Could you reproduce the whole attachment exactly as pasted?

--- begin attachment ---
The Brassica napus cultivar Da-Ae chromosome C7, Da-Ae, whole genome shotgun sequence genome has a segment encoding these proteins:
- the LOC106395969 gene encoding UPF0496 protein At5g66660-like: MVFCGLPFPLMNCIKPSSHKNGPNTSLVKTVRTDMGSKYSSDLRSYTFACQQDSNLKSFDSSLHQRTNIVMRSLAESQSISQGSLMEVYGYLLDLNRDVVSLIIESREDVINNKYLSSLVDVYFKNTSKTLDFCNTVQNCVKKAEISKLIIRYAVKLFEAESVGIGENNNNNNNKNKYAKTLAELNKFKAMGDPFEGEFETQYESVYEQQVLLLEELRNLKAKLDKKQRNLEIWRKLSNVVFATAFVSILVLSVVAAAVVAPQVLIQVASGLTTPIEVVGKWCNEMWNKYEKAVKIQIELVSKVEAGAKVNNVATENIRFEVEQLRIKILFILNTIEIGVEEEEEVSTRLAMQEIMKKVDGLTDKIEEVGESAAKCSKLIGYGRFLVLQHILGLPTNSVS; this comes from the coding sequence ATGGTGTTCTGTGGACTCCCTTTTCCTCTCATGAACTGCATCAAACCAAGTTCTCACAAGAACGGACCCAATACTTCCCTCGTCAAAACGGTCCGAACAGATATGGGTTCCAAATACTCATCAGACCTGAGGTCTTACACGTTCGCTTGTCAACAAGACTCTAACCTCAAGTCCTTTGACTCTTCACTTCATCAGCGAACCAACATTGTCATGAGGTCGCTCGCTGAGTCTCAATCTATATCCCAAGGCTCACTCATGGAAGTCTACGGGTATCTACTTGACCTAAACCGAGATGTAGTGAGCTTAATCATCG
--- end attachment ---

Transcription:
The Brassica napus cultivar Da-Ae chromosome C7, Da-Ae, whole genome shotgun sequence genome has a segment encoding these proteins:
- the LOC106395969 gene encoding UPF0496 protein At5g66660-like: MVFCGLPFPLMNCIKPSSHKNGPNTSLVKTVRTDMGSKYSSDLRSYTFACQQDSNLKSFDSSLHQRTNIVMRSLAESQSISQGSLMEVYGYLLDLNRDVVSLIIESREDVINNKYLSSLVDVYFKNTSKTLDFCNTVQNCVKKAEISKLIIRYAVKLFEAESVGIGENNNNNNNKNKYAKTLAELNKFKAMGDPFEGEFETQYESVYEQQVLLLEELRNLKAKLDKKQRNLEIWRKLSNVVFATAFVSILVLSVVAAAVVAPQVLIQVASGLTTPIEVVGKWCNEMWNKYEKAVKIQIELVSKVEAGAKVNNVATENIRFEVEQLRIKILFILNTIEIGVEEEEEVSTRLAMQEIMKKVDGLTDKIEEVGESAAKCSKLIGYGRFLVLQHILGLPTNSVS; this comes from the coding sequence ATGGTGTTCTGTGGACTCCCTTTTCCTCTCATGAACTGCATCAAACCAAGTTCTCACAAGAACGGACCCAATACTTCCCTCGTCAAAACGGTCCGAACAGATATGGGTTCCAAATACTCATCAGACCTGAGGTCTTACACGTTCGCTTGTCAACAAGACTCTAACCTCAAGTCCTTTGACTCTTCACTTCATCAGCGAACCAACATTGTCATGAGGTCGCTCGCTGAGTCTCAATCTATATCCCAAGGCTCACTCATGGAAGTCTACGGGTATCTACTTGACCTAAACCGAGATGTAGTGAGCTTAATCATCG